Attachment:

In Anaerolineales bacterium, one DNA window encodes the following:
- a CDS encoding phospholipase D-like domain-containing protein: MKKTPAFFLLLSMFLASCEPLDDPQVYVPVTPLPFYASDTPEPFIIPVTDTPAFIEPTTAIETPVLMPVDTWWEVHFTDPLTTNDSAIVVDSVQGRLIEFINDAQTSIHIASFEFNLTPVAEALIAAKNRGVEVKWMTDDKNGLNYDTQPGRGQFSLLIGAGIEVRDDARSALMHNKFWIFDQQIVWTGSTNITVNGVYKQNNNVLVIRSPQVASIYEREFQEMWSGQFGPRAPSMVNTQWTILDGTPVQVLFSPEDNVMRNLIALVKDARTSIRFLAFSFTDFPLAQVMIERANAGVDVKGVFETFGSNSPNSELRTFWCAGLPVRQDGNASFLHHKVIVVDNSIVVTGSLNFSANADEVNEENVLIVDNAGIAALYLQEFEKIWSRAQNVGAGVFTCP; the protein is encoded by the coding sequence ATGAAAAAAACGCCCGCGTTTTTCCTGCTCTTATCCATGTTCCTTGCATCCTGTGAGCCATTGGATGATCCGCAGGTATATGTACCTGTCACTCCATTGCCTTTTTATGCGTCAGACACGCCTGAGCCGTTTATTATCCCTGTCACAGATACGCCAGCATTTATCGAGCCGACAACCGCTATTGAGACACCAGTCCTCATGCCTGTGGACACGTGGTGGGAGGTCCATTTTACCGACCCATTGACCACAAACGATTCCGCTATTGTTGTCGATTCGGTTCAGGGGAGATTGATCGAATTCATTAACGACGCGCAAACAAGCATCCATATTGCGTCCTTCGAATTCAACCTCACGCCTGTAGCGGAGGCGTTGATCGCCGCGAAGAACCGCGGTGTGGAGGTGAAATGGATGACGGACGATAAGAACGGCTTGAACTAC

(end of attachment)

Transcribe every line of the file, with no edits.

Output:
In Anaerolineales bacterium, one DNA window encodes the following:
- a CDS encoding phospholipase D-like domain-containing protein: MKKTPAFFLLLSMFLASCEPLDDPQVYVPVTPLPFYASDTPEPFIIPVTDTPAFIEPTTAIETPVLMPVDTWWEVHFTDPLTTNDSAIVVDSVQGRLIEFINDAQTSIHIASFEFNLTPVAEALIAAKNRGVEVKWMTDDKNGLNYDTQPGRGQFSLLIGAGIEVRDDARSALMHNKFWIFDQQIVWTGSTNITVNGVYKQNNNVLVIRSPQVASIYEREFQEMWSGQFGPRAPSMVNTQWTILDGTPVQVLFSPEDNVMRNLIALVKDARTSIRFLAFSFTDFPLAQVMIERANAGVDVKGVFETFGSNSPNSELRTFWCAGLPVRQDGNASFLHHKVIVVDNSIVVTGSLNFSANADEVNEENVLIVDNAGIAALYLQEFEKIWSRAQNVGAGVFTCP; the protein is encoded by the coding sequence ATGAAAAAAACGCCCGCGTTTTTCCTGCTCTTATCCATGTTCCTTGCATCCTGTGAGCCATTGGATGATCCGCAGGTATATGTACCTGTCACTCCATTGCCTTTTTATGCGTCAGACACGCCTGAGCCGTTTATTATCCCTGTCACAGATACGCCAGCATTTATCGAGCCGACAACCGCTATTGAGACACCAGTCCTCATGCCTGTGGACACGTGGTGGGAGGTCCATTTTACCGACCCATTGACCACAAACGATTCCGCTATTGTTGTCGATTCGGTTCAGGGGAGATTGATCGAATTCATTAACGACGCGCAAACAAGCATCCATATTGCGTCCTTCGAATTCAACCTCACGCCTGTAGCGGAGGCGTTGATCGCCGCGAAGAACCGCGGTGTGGAGGTGAAATGGATGACGGACGATAAGAACGGCTTGAACTAC